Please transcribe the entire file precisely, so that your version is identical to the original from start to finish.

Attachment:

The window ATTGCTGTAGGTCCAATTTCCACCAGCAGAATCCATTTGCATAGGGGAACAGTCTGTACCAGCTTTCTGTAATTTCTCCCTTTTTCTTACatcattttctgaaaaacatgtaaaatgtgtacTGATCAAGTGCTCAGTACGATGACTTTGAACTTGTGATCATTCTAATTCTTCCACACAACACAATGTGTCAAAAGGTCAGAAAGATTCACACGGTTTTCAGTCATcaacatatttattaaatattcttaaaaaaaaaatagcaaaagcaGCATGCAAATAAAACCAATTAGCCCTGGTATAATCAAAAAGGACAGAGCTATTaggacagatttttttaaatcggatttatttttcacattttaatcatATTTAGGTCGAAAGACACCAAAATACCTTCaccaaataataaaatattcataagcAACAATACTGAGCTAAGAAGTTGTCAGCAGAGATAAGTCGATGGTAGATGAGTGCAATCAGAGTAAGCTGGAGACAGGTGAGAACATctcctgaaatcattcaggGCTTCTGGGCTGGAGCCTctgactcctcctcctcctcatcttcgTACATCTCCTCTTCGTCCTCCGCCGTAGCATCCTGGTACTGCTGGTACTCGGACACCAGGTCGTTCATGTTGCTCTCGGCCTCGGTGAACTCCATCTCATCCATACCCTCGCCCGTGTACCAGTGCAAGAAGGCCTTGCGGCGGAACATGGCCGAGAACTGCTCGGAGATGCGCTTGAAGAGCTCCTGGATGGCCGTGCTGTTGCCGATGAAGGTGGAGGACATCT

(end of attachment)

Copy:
The window ATTGCTGTAGGTCCAATTTCCACCAGCAGAATCCATTTGCATAGGGGAACAGTCTGTACCAGCTTTCTGTAATTTCTCCCTTTTTCTTACatcattttctgaaaaacatgtaaaatgtgtacTGATCAAGTGCTCAGTACGATGACTTTGAACTTGTGATCATTCTAATTCTTCCACACAACACAATGTGTCAAAAGGTCAGAAAGATTCACACGGTTTTCAGTCATcaacatatttattaaatattcttaaaaaaaaaatagcaaaagcaGCATGCAAATAAAACCAATTAGCCCTGGTATAATCAAAAAGGACAGAGCTATTaggacagatttttttaaatcggatttatttttcacattttaatcatATTTAGGTCGAAAGACACCAAAATACCTTCaccaaataataaaatattcataagcAACAATACTGAGCTAAGAAGTTGTCAGCAGAGATAAGTCGATGGTAGATGAGTGCAATCAGAGTAAGCTGGAGACAGGTGAGAACATctcctgaaatcattcaggGCTTCTGGGCTGGAGCCTctgactcctcctcctcctcatcttcgTACATCTCCTCTTCGTCCTCCGCCGTAGCATCCTGGTACTGCTGGTACTCGGACACCAGGTCGTTCATGTTGCTCTCGGCCTCGGTGAACTCCATCTCATCCATACCCTCGCCCGTGTACCAGTGCAAGAAGGCCTTGCGGCGGAACATGGCCGAGAACTGCTCGGAGATGCGCTTGAAGAGCTCCTGGATGGCCGTGCTGTTGCCGATGAAGGTGGAGGACATCT